Castlequarter / Ceathrú an Chaisleáin
Compiled by Paddy & Bridie Scully
Irish name: Ceathrú an Chaisleáin
English name: Castlequarter
Meaning: quarter of the castle
Area: 107 acres, 0 roods and 31 perches
Other Landmarks: Clonboo Castle, St Cyprian’s Well
Information from O’Donovan’s Field Name Books
Other names: Castlequarter, Ceathramhadh an Caisleáin, Castlequarter (B. S. Sketch Map), Castlequarter of Clonbon (County Books), Carrowincaselane (Inq. Temp. Car. I.), Carowancastle (Inq. Temp. Iaa. I.), Carowcaslan (Inq. Temp. Iaa. I.), Carhowyncaslane (Inq. Temp. Iaa. I.), Quarter Castle (Rector of Annaghdown), Carru an Caislan (Rector of Annaghdown).
Description: Townland. Proprietor Francis Blake, Esq Cregg Castle. Under tillage except a portion of flooded ground in the centre, a bye road forms its Eastern boundary for a short distance.
The below archaeological sites appear in ‘Archaeological Inventory of County Galway Vol. II – North Galway’; compiled by Olive Alcock, Kathy de hÓra and Paul Gosling (Dublin: Stationery Office, 1999).
Holy Well. Indicated ‘St. Cyprians’s Well’ (page 340). On low-lying ground, c.40m SE of a castle. A natural spring well set in a drystone circular enclosure (D 1.6m) with a narrow entrance at E. The small stone-lined rectangular well lies in W sector of the enclosure.
Moated site (possible) (page 389). In flat marshy land, 30m E of Cloonboo Castle. A rectangular enclosure (NW-SE 94m, NE-SW 67m max.), in fair condition, defined by a silted up fosse (Wth 1.4m) and an external earthen bank (Wth 3m, H 1.2m). The bank is overlain along E, S and W sides by later field walls. A gap (Wth 6.5m) at NE, though modern in appearance, may mark the site of the original entrance. The interior is flat and is now subdivided into three by later field walls.
Tower House. Indicated ‘Cloonboo Castle (in ruins)’ (page 402). On a slight rise in low-lying marshy bogland. In existence in 1574 when it was in the possession of ‘Moyler McShean’ (Nolan 1901b,118). A poorly preserved rectangular four-storey tower (L 12.3m, Wth 10.6m) heavily overgrown with ivy. Almost all the dressed stones have been removed and there is a breach in ENE wall. The robbed-out doorway in NNW wall leads to a small entrance lobby with a murder-hole above. A short intramural stairs leads to the spiral staircase. A stone vault exists between ground/1st floor. The garderobe is in ENE wall on 1st floor. Intramural chambers occur in NNW and SSE walls on 2nd floor. A fireplace survives in SSE wall on 1st floor and its flue is visible within a window embrasure overhead on 2nd floor. Projecting corbels on top of NNW wall, over the doorway, indicate the former presence of a machiolation. Some slit and flat-headed rectangular windows survive.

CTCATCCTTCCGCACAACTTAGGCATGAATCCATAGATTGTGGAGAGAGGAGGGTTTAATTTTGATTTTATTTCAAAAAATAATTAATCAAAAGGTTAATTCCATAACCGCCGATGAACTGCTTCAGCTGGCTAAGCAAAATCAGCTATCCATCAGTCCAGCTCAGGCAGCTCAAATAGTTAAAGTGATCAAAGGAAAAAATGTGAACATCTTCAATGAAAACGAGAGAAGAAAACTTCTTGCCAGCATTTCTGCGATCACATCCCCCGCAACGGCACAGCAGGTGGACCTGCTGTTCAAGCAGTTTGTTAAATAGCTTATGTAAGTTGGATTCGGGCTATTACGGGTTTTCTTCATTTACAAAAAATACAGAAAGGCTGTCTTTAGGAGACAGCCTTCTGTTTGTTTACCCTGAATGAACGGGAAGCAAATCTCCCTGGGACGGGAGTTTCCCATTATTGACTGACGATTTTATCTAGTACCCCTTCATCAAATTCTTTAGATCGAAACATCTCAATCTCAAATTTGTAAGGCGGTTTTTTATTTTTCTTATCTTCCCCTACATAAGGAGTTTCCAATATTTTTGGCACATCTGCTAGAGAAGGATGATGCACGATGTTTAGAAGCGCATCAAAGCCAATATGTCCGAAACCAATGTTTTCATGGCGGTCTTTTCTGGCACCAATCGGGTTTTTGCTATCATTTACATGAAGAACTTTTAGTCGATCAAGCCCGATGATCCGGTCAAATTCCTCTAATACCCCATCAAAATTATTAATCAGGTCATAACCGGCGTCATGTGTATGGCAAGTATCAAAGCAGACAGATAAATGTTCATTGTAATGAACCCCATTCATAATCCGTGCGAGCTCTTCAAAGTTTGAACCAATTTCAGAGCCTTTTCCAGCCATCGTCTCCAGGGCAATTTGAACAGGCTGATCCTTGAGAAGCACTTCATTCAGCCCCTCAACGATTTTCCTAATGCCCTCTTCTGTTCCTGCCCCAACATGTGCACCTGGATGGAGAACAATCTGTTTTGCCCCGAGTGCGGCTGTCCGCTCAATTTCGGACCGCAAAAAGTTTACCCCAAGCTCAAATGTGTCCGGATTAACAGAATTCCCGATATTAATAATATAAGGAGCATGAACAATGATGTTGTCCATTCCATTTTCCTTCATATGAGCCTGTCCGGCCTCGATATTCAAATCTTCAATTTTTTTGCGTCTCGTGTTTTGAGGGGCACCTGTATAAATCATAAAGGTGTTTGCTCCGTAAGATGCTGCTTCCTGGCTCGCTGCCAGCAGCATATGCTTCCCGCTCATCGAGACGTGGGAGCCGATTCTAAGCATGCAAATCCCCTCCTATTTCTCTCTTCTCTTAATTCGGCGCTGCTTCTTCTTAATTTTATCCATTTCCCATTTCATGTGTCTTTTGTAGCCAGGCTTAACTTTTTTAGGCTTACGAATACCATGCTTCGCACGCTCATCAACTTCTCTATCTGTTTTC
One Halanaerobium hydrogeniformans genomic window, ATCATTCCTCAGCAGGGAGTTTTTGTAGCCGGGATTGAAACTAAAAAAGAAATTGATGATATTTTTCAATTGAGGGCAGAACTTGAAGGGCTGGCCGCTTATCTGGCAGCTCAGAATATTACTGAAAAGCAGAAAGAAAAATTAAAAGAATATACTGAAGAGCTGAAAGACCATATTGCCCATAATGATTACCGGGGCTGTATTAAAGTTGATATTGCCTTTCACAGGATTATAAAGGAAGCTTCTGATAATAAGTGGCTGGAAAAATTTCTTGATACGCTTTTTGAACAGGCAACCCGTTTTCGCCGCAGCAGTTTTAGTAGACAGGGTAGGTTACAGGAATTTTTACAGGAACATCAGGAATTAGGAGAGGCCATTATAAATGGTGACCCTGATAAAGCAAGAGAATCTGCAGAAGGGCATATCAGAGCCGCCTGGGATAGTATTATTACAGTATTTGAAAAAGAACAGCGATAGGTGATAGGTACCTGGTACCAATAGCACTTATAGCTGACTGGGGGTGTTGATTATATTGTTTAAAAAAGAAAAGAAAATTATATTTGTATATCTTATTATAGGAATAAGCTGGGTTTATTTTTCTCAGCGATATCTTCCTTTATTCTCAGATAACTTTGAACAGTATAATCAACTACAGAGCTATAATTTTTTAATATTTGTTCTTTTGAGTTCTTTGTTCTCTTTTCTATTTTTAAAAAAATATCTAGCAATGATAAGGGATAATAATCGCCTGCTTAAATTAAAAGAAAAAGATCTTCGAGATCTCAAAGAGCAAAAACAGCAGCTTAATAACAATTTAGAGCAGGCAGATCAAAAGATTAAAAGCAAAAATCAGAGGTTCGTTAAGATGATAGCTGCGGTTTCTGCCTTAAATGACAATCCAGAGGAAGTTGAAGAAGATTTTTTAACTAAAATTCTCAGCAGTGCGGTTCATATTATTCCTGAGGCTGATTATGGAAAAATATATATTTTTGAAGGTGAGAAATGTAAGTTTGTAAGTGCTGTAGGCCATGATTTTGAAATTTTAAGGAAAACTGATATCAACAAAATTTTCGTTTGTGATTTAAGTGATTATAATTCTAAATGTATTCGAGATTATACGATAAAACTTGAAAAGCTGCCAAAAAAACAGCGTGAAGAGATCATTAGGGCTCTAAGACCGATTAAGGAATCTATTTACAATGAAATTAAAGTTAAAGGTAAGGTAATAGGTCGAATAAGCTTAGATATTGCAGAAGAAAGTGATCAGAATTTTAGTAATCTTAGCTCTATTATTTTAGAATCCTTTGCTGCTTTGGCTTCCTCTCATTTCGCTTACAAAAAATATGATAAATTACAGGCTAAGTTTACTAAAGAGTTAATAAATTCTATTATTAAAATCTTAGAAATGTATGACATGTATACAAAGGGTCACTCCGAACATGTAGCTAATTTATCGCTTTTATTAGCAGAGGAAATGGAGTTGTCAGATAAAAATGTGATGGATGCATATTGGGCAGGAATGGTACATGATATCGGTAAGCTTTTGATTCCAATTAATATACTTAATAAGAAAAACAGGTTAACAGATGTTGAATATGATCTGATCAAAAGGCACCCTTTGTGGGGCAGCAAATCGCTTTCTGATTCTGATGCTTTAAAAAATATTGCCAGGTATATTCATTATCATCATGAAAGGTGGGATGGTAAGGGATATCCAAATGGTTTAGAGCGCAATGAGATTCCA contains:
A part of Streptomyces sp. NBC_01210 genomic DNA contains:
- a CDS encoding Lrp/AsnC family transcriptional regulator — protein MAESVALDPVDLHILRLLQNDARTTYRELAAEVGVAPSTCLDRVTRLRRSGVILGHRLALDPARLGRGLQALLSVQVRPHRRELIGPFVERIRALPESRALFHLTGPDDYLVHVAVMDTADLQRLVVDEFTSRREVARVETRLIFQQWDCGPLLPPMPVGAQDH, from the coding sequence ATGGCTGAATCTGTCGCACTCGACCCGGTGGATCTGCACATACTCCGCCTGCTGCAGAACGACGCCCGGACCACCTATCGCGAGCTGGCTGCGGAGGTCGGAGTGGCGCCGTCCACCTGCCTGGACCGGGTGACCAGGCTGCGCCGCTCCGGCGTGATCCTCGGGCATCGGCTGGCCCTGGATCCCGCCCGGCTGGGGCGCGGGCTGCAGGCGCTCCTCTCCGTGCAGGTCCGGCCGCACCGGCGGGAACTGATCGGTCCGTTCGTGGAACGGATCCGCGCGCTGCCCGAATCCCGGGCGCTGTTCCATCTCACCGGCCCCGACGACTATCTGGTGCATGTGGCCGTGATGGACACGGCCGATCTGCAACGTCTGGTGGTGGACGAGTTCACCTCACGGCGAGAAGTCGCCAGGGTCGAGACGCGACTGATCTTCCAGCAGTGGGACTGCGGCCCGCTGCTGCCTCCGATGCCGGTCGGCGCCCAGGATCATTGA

1841: 9 houses, 52 people (27 male, 25female)
1851: 6 houses, 43 people ( 21 male, 22 female)
1861: 7 houses, 37 people (19 male, 18 female)
1871: 7 houses, 38 people ( 16 male, 22_female)
1881: 6 houses, 38 people ( 15 male, 23 female)
1891: 7 houses, 35 people ( 17 male, 18 female)
1901: 7 houses, 24 people ( 13 male, 11 female)
1911: 6 houses, (1 vacant) 23 people ( 17 male, 6 female)
2011: 15 houses, 42 people (21 male, 21 female)
Tithe Applotment Books
The Tithe Applotment Books do not record any names in Castlequarter.
1855 Griffith’s Valuation
Griffith’s Valuation records show the following six heads of household holding house and land in Castlequarter in 1855: John Scully, Margaret Burke, Michael Carr, Patrick Fahy, David Fahy, and John Hannon, and Michael Scully holding land only; all under immediate lessor Francis Blake.
The 1901 Census of Ireland records the following 7 households in Castlequarter.
- Martin Carr (59) wife Kate (55), son Thomas (18), and granddaughter Kate Cloonan (13).
- John Fahy (32), and his wife Mary (34).
- Patrick Burke (65), wife Mary (62), and son Michael (21).
- Mary Scully (70; widow), and niece Honor Hughes (19).
- Patrick Small (37), wife Mary (27), son John (1 month) and niece Mary Hardiman (7).
- Mary Fahy (62), widow, daughters Bridget (25), Kate (23), and son Thomas (17).
- Stephen Duffy, R. I. C. sergeant, and 4 constables.
Three of the houses were second class, three were third and one was fourth, with stone walls, six had thatched roofs with one, the R.I.C. barracks, having an iron or slate roof. Five had two front windows, one had three and one having one, with five having between two and four rooms, one having three rooms, and one having one room. Five houses had a piggery, four had a cow house, two a stable, and two a cart house.
By 1911 the Scully household had gone from the village and the following six households remained.
- Martin Carr (35), and his brother Thomas (27).
- John Fahy (45), wife Mary (40), and son Martin (17).
- Mary Burke (72), and son William (38).
- Patrick Small (53), wife Mary (40), sons John (10), Thomas (6), Patrick (4), James (3), daughter Bridget (8), and Mary Hardiman (18), servant.
- Mary Fahy (72), widow.
- Michael Driscoll, R. I. C. sergeant, and six constables.
Four of the houses were second class, while three were third class. with stone walls, five had thatched roofs, with one having iron or slate. Three had two front windows, three had three, and one had four front windows. Six had between two and four rooms, with one having five or six rooms. Five had a piggery, four a fowl house, three a stable, two a barn, two a shed and one a turf house.